Given the Committee's vast output and the late hour I cannot hope to cover all the reports. Instead I shall focus on a few of the more striking conclusions. Also I shall look to the lessons for the future. I should like to take this opportunity to point out how it would be useful to those embarking on preparations for the London Olympics to read some of the reports that we are discussing. That would help them avoid many of the mistakes that have characterised Olympic projects in the past. My constituents in Chipping Barnet are among the council tax payers expected to pick up the bill for the 2012 games. It is my fervent hope that the Government and the various organisations preparing for the Olympics follow the wise advice of the PAC in effective planning and project management. Let us hope that in a few years' time we are not standing here discussing a coruscating PAC critique of overspend on the 2012 games.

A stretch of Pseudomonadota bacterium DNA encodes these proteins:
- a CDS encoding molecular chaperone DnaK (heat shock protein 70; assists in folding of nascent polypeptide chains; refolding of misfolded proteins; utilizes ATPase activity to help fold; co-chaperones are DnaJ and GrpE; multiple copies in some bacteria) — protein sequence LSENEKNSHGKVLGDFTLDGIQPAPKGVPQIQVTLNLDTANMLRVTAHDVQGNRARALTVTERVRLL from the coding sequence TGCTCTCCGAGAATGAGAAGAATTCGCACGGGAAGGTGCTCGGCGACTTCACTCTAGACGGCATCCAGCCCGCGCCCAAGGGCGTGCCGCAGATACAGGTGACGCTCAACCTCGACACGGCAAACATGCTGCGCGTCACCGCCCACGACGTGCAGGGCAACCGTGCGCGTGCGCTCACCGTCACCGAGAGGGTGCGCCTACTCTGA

As we have heard this afternoon, much of the work of the PAC focuses on achieving value for money in the public services. As the Chairman pointed out, there can be few issues more central to modern political discourse than this one. The sums at stake are huge. The Comptroller and Auditor General has calculated that a mere 1 per cent. efficiency improvement in the spending allocated to Departments over three years could release £14.5 billion to redeploy on front-line services. I find it difficult to believe that the Government's Gershon review or the Opposition's James report would have been initiated without the trailblazing work of the PAC; nor might we have seen the creation of the Government's departmental capability reviews without the PAC's bringing pressure to bear on achieving value for money for the taxpayer.